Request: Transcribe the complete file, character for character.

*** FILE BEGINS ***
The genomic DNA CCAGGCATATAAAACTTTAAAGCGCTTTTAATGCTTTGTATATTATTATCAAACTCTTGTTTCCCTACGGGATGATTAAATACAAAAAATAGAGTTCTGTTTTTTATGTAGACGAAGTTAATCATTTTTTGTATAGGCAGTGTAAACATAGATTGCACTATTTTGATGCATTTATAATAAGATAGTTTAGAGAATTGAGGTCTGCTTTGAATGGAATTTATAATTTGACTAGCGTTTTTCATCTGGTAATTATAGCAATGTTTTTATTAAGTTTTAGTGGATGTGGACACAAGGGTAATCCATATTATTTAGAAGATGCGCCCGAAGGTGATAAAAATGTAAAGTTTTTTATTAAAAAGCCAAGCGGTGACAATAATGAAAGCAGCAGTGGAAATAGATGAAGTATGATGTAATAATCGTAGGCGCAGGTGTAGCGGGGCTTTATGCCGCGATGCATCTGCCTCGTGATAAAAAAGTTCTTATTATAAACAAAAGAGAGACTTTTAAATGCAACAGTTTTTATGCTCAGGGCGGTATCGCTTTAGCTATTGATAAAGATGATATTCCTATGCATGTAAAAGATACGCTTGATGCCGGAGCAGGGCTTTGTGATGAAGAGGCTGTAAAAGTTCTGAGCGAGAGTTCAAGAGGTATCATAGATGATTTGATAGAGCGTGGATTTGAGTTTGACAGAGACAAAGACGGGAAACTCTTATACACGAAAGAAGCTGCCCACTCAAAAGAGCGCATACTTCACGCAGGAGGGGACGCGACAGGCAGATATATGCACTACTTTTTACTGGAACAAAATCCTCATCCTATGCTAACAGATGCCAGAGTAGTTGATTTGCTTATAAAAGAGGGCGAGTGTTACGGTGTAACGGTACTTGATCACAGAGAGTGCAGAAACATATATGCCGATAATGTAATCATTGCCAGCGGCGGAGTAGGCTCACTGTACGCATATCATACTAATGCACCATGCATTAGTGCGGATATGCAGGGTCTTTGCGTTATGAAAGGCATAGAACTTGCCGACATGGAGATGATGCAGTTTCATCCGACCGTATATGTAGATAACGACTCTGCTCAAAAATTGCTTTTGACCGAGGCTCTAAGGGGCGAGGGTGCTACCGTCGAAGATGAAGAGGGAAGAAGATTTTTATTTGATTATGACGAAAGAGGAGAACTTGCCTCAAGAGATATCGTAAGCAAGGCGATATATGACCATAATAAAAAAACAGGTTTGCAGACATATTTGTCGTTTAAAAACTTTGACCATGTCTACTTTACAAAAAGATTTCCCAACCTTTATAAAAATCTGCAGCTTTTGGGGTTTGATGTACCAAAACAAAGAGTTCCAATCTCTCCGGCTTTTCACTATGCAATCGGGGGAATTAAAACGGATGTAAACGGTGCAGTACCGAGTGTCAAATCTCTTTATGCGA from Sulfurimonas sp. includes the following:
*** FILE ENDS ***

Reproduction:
The genomic DNA CCAGGCATATAAAACTTTAAAGCGCTTTTAATGCTTTGTATATTATTATCAAACTCTTGTTTCCCTACGGGATGATTAAATACAAAAAATAGAGTTCTGTTTTTTATGTAGACGAAGTTAATCATTTTTTGTATAGGCAGTGTAAACATAGATTGCACTATTTTGATGCATTTATAATAAGATAGTTTAGAGAATTGAGGTCTGCTTTGAATGGAATTTATAATTTGACTAGCGTTTTTCATCTGGTAATTATAGCAATGTTTTTATTAAGTTTTAGTGGATGTGGACACAAGGGTAATCCATATTATTTAGAAGATGCGCCCGAAGGTGATAAAAATGTAAAGTTTTTTATTAAAAAGCCAAGCGGTGACAATAATGAAAGCAGCAGTGGAAATAGATGAAGTATGATGTAATAATCGTAGGCGCAGGTGTAGCGGGGCTTTATGCCGCGATGCATCTGCCTCGTGATAAAAAAGTTCTTATTATAAACAAAAGAGAGACTTTTAAATGCAACAGTTTTTATGCTCAGGGCGGTATCGCTTTAGCTATTGATAAAGATGATATTCCTATGCATGTAAAAGATACGCTTGATGCCGGAGCAGGGCTTTGTGATGAAGAGGCTGTAAAAGTTCTGAGCGAGAGTTCAAGAGGTATCATAGATGATTTGATAGAGCGTGGATTTGAGTTTGACAGAGACAAAGACGGGAAACTCTTATACACGAAAGAAGCTGCCCACTCAAAAGAGCGCATACTTCACGCAGGAGGGGACGCGACAGGCAGATATATGCACTACTTTTTACTGGAACAAAATCCTCATCCTATGCTAACAGATGCCAGAGTAGTTGATTTGCTTATAAAAGAGGGCGAGTGTTACGGTGTAACGGTACTTGATCACAGAGAGTGCAGAAACATATATGCCGATAATGTAATCATTGCCAGCGGCGGAGTAGGCTCACTGTACGCATATCATACTAATGCACCATGCATTAGTGCGGATATGCAGGGTCTTTGCGTTATGAAAGGCATAGAACTTGCCGACATGGAGATGATGCAGTTTCATCCGACCGTATATGTAGATAACGACTCTGCTCAAAAATTGCTTTTGACCGAGGCTCTAAGGGGCGAGGGTGCTACCGTCGAAGATGAAGAGGGAAGAAGATTTTTATTTGATTATGACGAAAGAGGAGAACTTGCCTCAAGAGATATCGTAAGCAAGGCGATATATGACCATAATAAAAAAACAGGTTTGCAGACATATTTGTCGTTTAAAAACTTTGACCATGTCTACTTTACAAAAAGATTTCCCAACCTTTATAAAAATCTGCAGCTTTTGGGGTTTGATGTACCAAAACAAAGAGTTCCAATCTCTCCGGCTTTTCACTATGCAATCGGGGGAATTAAAACGGATGTAAACGGTGCAGTACCGAGTGTCAAATCTCTTTATGCGA from Sulfurimonas sp. includes the following: